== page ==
Oh, Veronica! This is that healer girl! And she came to my table, And she said, Yes, this is the author we were coming for! And I was like, And I’m standing there like watching and hearing them, right? And I’m thinking, She came for me, and then I even asked her, like, how did you know? And then she goes, oh, I saw you on a website.
And I was like, I’m on a website?
trying to backtrack, right? But then I realized… Who cares? this person came for me, like out of all the authors that are here and here I am making myself small, right? Because it’s an unknown space and I think that’s what happens, right? We don’t step into our power until we have that external validation.
But at the same time, we never really needed that. We’re already creating magic outside of ourselves and we don’t even know it.
Erika: thank you for sharing that story with us because inside of courage-driven Latina, what I always tell my clients is the first version of your courage project has to be. a shitty first draft. It’s going to be the most ghetto version. It’s you know, Latinas are resourceful. Like it has to be like from El Rancho type of just initial first round.
And that’s exactly what you did at that event, right? You brought some flowers, you had a table and your books were there and we never know who’s watching us.
Lisa: replayed afterward. Like if I had only sold books just to that little group that like, they didn’t even have to buy it. Like, I honestly, like, it was just this immense feeling of this feels right. This is why I wrote it. so that other people can feel related to.
Because that was another thing, when I read poems I felt like I had to think a little bit into the in-between-the-line phrases like what was inferred to see myself in it. And then when I wrote, I just felt there’s like that famous quote, and I don’t know who wrote it, but they said if you’ve read something and you don’t see yourself in it, then you write your own, right?
And so it’s that’s really powerful, and it’s hard to do, and that’s what I have to also recognize too, because sometimes I’ll think to myself like, oh yeah, I mean I wasn’t that big of a thing, right?
We do make ourselves small when we don’t know instead of really stepping in and realizing that we all have this opportunity to just be ourselves, but also embrace being fully yourself. And the right people will come to you,
Erika: Thank you for sharing that. So on that topic about attracting your right tribe, obviously you are inside of Courage Driven Latina. I’m wondering How that has felt for you being around other women who are driven, who are, who can relate to your story, to your background.
Lisa: I’ll say, like, your page came across like, randomly, right? And then when you shared that people were working on their courage projects and that you supported that work, you know, I thought, hmm, well, what is.
What is a pro like a passion project of mine? And then I was like, well, I don’t know what I’m doing with this book. One, I know I want to share it with the world. How do I do that? That was like my biggest question, right? And then Once I went into the first session, it was just so powerful to hear other women’s, other Latina women’s passions of their own career path, of, you know, PhDs, of leaving therapy to become a coach, of just wanting to step into their own life.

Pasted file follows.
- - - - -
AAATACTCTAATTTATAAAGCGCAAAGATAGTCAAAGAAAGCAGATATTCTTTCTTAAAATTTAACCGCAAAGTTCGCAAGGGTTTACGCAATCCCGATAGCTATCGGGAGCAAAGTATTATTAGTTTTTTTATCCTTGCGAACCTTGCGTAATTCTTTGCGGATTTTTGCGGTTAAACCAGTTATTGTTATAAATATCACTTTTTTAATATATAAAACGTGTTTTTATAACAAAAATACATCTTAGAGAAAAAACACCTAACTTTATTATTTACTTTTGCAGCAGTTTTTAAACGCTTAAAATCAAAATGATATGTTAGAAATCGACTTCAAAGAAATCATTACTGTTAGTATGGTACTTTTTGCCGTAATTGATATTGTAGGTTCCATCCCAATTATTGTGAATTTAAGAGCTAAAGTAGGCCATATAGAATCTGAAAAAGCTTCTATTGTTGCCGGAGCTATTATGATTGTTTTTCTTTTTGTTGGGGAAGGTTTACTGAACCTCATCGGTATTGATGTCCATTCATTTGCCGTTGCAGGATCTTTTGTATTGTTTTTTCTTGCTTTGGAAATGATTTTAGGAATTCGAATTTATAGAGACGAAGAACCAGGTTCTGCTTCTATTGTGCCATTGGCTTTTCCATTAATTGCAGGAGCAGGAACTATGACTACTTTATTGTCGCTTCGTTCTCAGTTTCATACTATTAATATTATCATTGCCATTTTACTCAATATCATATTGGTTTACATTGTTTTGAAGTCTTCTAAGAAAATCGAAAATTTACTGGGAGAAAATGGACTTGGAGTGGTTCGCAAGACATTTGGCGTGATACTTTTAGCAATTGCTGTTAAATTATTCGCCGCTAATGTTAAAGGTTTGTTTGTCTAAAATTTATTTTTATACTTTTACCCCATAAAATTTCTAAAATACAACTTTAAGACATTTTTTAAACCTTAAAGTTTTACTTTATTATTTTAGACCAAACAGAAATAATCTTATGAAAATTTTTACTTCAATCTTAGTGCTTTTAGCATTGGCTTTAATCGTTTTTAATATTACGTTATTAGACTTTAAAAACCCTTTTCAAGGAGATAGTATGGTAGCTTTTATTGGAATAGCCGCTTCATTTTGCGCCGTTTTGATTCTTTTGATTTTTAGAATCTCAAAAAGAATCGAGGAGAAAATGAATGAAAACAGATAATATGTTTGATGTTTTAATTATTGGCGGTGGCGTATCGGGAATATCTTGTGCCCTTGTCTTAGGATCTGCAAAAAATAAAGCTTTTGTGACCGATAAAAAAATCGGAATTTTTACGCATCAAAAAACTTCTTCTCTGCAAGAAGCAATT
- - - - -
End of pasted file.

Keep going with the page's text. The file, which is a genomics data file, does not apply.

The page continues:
And that’s what I felt like when I wrote my book. Like I am. Stepping into my life like I’m no longer a bystander in this arena. I’m here. I’m front and center. What can I do from here? You know, and so seeing that in other women is so encouraging and just it is it’s encouraging. It’s empowering. It is beautiful to see them show up, you know, once a week.
And sometimes we show up discouraged. that’s, I think that’s something that we need to really be open about is that you do feel discouraged. but to have a community around you when you feel that discouragement, like I honestly feel like on Tuesday nights when we come together, I gain some fuel to carry me through the next week, and it’s like when I have these doubts, I think it’s finally, so Tuesday’s coming up, and you’re gonna get your cup filled, and you’re gonna be fine, yeah, so it’s just, you know, because you’re friends, Bye, guys.
You know, are your comfort zone sometimes, I feel, and it’s a beautiful thing to have them, but sometimes it’s hard to surround yourself with people who are pushing themselves beyond the comfort zone and remind yourself that you decided to do this, it’s okay to do this. You were called to do it, so let’s push through it, right?
Yeah, exactly. Exactly. So obviously we talk a lot about courage projects. and everybody’s working towards something. And the reason that we even implemented something like a courage project is to give people something to practice courage towards almost like a, it’s almost like the courage projects, the top of the ladder.
Erika: Right. And they’re like taking the steps, but. I do think that the program is so much more than just a courage project. I think taking those steps comes with so much more. And a lot of it was what we were just talking about earlier, where we are releasing expectations of what others have of us. We’re stepping into our authentic self.
And then also you mentioned something at the beginning and I. The question totally slipped my mind, but you mentioned that you had your master’s, you had pretty much done everything that you needed to do. Like, why wasn’t this career working now? And I think a lot of people in the program feel that way where they’re like, wait, I already did one plus one.
Why doesn’t this equal to, or I did what I was supposed to do. Like I followed the formula and why doesn’t this feel right. And I feel like a lot of people in the program are going through. Either major life transitions or have been in that exact position where they have done everything that they needed to do to get to where they wanted, but then they got there and it wasn’t what they thought.